But there’s more. Now, here’s what I always find REALLY interesting. We’ll look at the Nasdaq in a wider view to see how this all works. You can see the structure of wave 1-3. Now, If I measure the length of wave 3 and then I take that measurement and start it at the wave 4 retrace level we’re about to rise to (38% retrace), you can see (on the chart) that 1.6 times that measurement brings us to the circle on the chart, the previous 4th wave of higher degree, which is where the entire first wave drop (of 5 waves) should end up. So … I’m predicting a very long wave 5 down for the Nasdaq of 1.6 times the length of wave 3.
It’s interesting to me how Elliott Waves are so precise, all revolving around the number phi (.618) and of course, how phi relates to the ratios between the planets. But I digress … haha.
This site is really about the wonder that’s our Universe and how, if you understand a little bit about how it works, you can predict the future to some degree. After all, they say, “History rhymes.” It’s important to be in tune with where it’s going.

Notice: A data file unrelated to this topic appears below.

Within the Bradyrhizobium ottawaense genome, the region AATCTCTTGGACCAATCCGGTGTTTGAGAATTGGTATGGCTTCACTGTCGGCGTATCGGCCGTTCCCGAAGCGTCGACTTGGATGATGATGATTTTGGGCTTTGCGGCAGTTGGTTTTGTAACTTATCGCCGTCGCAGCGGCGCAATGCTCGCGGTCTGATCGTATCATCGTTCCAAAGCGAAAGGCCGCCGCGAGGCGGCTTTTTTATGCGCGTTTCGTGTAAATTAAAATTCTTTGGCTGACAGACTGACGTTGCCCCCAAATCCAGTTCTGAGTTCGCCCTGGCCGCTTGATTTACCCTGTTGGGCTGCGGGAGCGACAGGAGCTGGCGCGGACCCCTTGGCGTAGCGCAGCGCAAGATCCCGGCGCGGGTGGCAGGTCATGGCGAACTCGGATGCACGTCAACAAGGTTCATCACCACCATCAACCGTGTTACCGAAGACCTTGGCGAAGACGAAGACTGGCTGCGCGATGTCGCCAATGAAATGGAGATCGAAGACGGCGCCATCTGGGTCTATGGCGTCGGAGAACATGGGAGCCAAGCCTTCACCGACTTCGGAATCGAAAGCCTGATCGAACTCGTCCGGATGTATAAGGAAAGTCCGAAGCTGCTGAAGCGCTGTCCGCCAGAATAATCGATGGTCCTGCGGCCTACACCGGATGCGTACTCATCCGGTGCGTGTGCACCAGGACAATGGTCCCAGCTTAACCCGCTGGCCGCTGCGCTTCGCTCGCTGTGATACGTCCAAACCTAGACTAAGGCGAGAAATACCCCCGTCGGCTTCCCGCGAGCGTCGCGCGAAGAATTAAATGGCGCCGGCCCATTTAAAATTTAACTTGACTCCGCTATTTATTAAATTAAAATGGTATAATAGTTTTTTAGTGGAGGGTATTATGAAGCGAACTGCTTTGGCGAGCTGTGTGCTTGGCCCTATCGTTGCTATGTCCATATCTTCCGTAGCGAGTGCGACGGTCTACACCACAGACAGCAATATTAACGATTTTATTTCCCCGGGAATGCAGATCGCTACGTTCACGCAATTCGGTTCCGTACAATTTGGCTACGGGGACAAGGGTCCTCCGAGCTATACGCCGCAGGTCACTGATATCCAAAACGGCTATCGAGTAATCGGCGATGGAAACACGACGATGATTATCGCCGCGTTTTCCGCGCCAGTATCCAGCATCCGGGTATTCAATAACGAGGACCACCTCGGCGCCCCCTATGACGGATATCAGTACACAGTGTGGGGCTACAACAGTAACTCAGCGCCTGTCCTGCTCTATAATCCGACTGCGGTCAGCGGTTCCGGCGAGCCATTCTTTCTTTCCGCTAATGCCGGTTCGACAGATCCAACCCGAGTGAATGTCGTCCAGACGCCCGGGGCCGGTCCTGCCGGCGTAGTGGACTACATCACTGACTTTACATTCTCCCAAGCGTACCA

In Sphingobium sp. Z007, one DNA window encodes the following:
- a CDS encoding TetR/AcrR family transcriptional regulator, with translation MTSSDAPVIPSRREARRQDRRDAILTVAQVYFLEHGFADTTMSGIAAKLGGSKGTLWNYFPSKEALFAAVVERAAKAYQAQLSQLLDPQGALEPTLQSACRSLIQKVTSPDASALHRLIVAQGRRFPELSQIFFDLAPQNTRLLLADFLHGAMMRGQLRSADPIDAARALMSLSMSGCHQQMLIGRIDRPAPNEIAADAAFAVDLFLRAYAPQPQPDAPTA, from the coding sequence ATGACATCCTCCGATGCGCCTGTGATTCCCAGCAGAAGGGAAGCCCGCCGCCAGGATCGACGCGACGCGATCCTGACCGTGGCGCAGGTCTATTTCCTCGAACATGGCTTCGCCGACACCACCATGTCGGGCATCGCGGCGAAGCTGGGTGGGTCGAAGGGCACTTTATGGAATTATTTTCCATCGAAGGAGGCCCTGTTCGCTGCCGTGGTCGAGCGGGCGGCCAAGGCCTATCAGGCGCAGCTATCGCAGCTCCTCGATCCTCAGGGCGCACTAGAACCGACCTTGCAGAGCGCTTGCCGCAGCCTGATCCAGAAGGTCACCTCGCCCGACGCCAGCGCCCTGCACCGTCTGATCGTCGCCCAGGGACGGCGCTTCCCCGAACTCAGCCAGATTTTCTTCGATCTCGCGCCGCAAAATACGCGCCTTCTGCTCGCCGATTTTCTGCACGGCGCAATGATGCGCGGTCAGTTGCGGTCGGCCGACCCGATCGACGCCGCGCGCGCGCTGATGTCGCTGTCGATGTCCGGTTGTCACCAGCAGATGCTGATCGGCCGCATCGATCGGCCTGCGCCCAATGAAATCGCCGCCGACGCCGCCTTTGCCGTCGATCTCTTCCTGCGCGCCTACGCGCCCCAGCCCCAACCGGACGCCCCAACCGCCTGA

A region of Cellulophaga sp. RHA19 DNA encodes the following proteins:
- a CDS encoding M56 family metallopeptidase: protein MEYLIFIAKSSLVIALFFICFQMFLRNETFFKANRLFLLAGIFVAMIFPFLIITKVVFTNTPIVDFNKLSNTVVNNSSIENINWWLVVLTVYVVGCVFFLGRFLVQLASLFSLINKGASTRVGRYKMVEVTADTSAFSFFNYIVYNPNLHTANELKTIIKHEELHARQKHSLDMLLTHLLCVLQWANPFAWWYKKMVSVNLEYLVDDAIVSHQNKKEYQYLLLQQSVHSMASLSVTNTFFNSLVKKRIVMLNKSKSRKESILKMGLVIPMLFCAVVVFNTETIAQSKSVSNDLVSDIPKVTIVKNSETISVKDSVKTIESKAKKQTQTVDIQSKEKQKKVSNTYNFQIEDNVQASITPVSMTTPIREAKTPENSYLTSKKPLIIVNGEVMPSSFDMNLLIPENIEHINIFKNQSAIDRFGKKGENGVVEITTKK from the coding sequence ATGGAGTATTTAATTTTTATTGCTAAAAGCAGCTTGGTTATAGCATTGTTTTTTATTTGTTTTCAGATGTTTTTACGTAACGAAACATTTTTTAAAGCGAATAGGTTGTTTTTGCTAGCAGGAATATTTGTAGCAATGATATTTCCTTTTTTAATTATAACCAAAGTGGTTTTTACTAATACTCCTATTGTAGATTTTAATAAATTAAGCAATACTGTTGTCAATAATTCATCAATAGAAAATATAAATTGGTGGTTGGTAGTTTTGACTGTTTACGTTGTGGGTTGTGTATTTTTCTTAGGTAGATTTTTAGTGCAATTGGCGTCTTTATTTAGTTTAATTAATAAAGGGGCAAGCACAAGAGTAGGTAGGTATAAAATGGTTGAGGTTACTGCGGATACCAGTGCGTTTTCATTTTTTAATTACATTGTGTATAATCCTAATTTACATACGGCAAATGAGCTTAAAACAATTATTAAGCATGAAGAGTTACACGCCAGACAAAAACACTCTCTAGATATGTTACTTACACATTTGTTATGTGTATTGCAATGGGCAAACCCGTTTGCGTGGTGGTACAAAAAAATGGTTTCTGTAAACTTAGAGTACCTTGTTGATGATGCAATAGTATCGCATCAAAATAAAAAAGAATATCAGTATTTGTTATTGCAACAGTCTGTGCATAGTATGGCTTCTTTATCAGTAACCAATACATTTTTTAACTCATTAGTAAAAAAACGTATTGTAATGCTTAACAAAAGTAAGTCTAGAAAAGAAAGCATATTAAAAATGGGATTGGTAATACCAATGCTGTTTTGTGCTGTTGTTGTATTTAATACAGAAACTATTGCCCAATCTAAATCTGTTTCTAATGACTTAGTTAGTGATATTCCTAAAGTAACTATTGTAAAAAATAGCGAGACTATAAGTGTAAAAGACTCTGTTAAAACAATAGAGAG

The next two weeks will be really interesting and a great big surprise for 99% of the world. Stay safe, have a great weekend. Enjoy the ride.
NEW (Sunday) – Mid-Term Projection
There have been questions about what happens after the bottom of the impending fifth wave, so I’ve put together quick chart.
In Elliott Wave structure, what happens after five waves is that we retrace at least 62% in three waves to produce a larger degree second wave and then we head down in a larger degree and much longer set of five waves. That’s what I’ve drawn on the chart above. The top of wave 2 will get to at least 2015 in the SP500, but may retrace a little higher.